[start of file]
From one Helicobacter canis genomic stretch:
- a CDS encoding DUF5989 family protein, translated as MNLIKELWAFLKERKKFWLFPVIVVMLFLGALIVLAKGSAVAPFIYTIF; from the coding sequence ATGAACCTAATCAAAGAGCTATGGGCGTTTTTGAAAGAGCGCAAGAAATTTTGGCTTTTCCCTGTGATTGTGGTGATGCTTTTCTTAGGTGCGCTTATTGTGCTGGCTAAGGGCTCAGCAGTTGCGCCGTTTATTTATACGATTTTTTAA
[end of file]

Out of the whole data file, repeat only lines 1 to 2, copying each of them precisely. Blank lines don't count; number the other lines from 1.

From one Helicobacter canis genomic stretch:
- a CDS encoding DUF5989 family protein, translated as MNLIKELWAFLKERKKFWLFPVIVVMLFLGALIVLAKGSAVAPFIYTIF; from the coding sequence ATGAACCTAATCAAAGAGCTATGGGCGTTTTTGAAAGAGCGCAAGAAATTTTGGCTTTTCCCTGTGATTGTGGTGATGCTTTTCTTAGGTGCGCTTATTGTGCTGGCTAAGGGCTCAGCAGTTGCGCCGTTTATTTATACGATTTTTTAA